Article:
International Society for Science & Religion - Library Project

Whatever Happened to the Soul: Scientific and Theological Portraits of Human Nature (Theology and the Sciences)

edited by Warren S. Brown , Nancey Murphy , H. Newton Maloney

Introductory Essay by Stephen G. Post

Few edited books have the sustained impact that Whatever Happened to the Soul has since its publication in 1998. The collection of outstanding chapters are framed in response to the assertion that as science is able to “map” human consciousness and capacities onto the various regions of the brain, “religion” will become obsolete because it depends on the existence of a nonmaterial soul – or in technical terms, on a “substance dualism” between spirit and biological substrate. Once the nonmaterial soul goes, God goes, or so the argument put forth by some Darwinians proceeded. Nancey Murphy, drawing on the philosophical anthropology of philosopher Roy Wood Sellers, argues that our relationship with God does not depend on our possessing a nonmaterial soul. Murphy in effect gives up on her soul as a nonmaterial eternal entity, and asserts a version of Sellers’ “non-reductive physicalism,” whereby God is perfectly capable of knowing us, and we God, with our neurological-physiological substrate as the “point of contact.” Murphy may give up on her non-material soul, but she does not give up on her Christianity. Granted, there are sophisticated substance dualists who would counter that it is impossible to sustain a robust Christian worldview in the absence of the nonmaterial soul. Indeed, Whatever Happened to the Soul set off a storm of controversy, as Christians from around the world responded in strong agreement with the book’s theses, or in powerful criticism.

Murphy’s philosophical and theological position about what sort of human substrate is needed for the preservation of a Christian worldview is followed by a significant chapter by Francisco J. Ayala. Ayala asserts that there is no essential tension between a Darwinian evolutionary view of the human capacities for profound experiences and Christianity or religion generally. Other esteemed scientists who echo this perspective in the book include the geneticist Elving Anderson, the neuropsychologist Malcolm Jeeves, and neuroscientist Warren S. Brown.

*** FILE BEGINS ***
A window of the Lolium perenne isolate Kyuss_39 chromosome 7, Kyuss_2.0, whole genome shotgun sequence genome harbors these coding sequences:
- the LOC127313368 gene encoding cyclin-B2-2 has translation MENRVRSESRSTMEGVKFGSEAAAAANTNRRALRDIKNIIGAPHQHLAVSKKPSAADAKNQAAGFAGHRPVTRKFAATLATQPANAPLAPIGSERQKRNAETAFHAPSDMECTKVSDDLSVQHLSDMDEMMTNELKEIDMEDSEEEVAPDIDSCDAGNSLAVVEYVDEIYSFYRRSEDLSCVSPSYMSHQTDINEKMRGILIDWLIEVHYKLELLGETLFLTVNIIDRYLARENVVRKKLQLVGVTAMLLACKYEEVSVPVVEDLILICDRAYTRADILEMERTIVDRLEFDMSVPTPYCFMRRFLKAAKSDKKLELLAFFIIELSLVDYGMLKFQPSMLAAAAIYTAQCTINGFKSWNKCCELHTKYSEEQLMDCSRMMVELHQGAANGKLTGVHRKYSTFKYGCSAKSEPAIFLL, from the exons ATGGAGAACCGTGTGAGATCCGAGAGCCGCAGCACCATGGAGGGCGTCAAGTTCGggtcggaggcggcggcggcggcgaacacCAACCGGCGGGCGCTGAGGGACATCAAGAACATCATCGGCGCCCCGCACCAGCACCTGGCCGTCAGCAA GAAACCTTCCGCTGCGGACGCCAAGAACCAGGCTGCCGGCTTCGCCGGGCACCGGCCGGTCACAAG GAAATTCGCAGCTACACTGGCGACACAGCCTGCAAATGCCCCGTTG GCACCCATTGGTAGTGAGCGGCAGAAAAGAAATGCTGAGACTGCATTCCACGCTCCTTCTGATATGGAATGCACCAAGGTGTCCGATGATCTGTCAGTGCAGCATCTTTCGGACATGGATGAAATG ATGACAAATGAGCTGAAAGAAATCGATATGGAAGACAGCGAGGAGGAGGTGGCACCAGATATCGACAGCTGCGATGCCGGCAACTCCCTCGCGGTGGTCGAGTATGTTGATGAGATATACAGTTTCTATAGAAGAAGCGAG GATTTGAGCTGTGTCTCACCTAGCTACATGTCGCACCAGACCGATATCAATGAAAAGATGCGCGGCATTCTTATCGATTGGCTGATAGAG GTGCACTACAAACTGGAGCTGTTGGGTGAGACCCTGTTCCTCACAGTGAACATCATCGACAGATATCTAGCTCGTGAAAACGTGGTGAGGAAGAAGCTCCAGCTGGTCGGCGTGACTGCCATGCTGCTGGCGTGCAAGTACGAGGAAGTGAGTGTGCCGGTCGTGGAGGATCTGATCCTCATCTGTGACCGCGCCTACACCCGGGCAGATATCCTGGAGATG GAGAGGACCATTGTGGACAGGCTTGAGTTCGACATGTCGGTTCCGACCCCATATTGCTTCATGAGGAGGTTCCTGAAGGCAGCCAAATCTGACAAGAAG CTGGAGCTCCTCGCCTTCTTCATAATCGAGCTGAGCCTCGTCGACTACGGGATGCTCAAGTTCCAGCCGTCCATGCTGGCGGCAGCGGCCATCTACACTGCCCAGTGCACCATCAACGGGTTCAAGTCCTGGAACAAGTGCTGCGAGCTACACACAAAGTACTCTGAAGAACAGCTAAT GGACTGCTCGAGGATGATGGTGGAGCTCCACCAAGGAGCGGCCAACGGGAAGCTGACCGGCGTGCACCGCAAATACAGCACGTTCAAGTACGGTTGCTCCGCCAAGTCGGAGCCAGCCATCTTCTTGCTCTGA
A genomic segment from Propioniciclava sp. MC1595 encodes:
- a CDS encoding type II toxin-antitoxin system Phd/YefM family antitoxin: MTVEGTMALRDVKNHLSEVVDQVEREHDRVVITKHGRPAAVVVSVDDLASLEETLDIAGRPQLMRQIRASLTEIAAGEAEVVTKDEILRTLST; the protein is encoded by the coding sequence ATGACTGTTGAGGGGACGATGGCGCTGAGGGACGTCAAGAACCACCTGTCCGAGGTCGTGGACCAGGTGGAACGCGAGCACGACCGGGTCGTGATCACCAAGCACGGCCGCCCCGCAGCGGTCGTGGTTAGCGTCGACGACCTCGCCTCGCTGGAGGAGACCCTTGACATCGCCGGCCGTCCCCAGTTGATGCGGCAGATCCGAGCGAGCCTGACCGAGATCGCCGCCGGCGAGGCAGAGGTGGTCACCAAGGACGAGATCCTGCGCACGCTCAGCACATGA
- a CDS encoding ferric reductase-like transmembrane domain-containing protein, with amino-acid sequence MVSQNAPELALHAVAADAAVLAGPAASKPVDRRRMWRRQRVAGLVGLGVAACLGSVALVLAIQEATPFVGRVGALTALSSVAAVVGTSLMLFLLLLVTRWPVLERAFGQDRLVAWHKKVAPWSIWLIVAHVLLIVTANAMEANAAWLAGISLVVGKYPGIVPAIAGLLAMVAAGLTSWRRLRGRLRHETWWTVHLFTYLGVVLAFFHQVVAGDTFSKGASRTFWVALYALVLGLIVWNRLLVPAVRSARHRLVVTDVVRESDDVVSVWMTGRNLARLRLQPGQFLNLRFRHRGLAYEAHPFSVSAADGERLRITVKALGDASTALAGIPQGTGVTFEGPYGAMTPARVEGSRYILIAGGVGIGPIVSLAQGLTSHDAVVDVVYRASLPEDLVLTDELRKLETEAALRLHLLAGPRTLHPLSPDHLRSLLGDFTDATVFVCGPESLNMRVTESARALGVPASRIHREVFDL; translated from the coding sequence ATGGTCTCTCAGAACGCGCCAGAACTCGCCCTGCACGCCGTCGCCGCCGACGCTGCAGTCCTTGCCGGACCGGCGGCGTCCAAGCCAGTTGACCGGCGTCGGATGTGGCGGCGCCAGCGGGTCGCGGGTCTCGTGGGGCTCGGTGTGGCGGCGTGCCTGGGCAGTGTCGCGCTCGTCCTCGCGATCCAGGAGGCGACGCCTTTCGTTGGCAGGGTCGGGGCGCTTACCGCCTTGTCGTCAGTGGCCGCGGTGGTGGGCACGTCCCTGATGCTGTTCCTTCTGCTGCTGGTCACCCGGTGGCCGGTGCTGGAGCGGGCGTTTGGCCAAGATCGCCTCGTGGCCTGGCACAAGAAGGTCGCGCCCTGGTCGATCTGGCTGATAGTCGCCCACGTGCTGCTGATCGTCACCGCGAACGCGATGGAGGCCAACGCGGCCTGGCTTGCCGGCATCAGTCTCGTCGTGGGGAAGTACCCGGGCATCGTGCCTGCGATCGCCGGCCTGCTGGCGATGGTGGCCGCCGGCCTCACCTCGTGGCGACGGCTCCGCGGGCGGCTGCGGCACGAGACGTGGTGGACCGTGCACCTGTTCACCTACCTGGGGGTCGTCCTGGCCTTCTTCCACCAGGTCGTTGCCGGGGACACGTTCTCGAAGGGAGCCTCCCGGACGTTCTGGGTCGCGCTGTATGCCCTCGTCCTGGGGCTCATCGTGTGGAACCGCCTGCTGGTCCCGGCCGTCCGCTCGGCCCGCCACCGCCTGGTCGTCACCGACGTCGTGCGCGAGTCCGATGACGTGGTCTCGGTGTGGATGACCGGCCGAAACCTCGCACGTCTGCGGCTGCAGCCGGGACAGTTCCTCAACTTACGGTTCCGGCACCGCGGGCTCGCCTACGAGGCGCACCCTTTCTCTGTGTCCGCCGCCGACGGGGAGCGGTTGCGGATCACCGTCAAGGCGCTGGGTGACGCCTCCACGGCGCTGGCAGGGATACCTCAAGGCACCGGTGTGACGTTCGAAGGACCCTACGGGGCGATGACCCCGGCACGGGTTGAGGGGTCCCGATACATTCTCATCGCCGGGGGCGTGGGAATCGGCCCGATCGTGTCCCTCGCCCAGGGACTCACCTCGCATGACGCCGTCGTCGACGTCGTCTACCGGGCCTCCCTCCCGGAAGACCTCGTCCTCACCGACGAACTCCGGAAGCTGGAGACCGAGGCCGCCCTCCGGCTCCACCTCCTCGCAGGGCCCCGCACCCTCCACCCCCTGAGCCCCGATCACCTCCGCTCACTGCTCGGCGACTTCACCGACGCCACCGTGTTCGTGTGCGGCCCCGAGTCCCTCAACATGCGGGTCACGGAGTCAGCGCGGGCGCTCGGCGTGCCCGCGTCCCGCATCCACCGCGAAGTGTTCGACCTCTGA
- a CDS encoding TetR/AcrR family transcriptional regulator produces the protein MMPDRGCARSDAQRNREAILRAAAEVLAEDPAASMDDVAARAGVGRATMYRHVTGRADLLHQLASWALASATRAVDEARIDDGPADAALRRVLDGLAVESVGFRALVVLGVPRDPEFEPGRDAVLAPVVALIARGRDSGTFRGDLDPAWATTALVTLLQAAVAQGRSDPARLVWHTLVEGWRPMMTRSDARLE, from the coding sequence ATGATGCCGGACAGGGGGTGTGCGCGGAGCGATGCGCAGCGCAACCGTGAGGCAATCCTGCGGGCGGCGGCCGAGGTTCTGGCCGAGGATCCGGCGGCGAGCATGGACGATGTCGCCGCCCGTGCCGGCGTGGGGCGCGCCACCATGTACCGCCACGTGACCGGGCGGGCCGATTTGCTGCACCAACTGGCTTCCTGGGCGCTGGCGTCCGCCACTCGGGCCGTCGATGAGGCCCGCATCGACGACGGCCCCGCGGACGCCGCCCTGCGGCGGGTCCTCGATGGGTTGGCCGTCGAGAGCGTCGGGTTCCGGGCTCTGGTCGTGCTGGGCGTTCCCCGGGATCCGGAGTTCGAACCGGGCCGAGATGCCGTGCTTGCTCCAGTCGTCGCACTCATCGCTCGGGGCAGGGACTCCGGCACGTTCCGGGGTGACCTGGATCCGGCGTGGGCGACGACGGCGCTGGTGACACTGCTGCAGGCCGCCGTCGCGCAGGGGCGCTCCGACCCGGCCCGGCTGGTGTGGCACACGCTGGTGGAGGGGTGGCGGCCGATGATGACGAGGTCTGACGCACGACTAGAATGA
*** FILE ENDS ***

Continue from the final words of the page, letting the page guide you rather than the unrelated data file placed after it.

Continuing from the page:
The book gets especially challenging in later sections, beginning with an exegesis of the New and Old Testament by biblical scholar Joel B. Green. Green underscores that the Hebrew Bible is more or less fully consistent with non-reductive physicalism, for it rarely, if ever, asserts a nonmaterial soul. Moreover, Green argues that the New Testament can be interpreted as consistent with Judaism on this point. Without going into detail, Green does as good a job as anyone possibly could in pointing out how inessential dualistic moments are to the overall New Testament portrait of human nature. The theologian Ray S. Anderson then proceeds to elegantly explicate the Jewish position on why a nonmaterial soul is not necessary for the Jewish faith and worldview to be sustained robustly. Stephen G. Post assesses what is at stake for the moral life with regard to the two views of human nature being discussed. In the final analysis, he does not think that a life of agape-inspired love and ethics depends in any essential way on the existence of a nonmaterial soul. Warren S. Brown then makes a comprehensive effort to reconcile a scientifically informed physical naturalism with the biblical accounts of human nature.

Christians can be people of deeply and abiding faith regardless of the nuances of their portrait of the human soul, material or not. One suspects that a book such as Whatever Happened to the Soul will fall on deaf ears or finely attuned ones, and that there is not much middle ground. This is a book that no one interested in the theology or philosophy of the human substrate can ignore. It is a readable, carefully edited, and challenging work of great insight and integrative depth.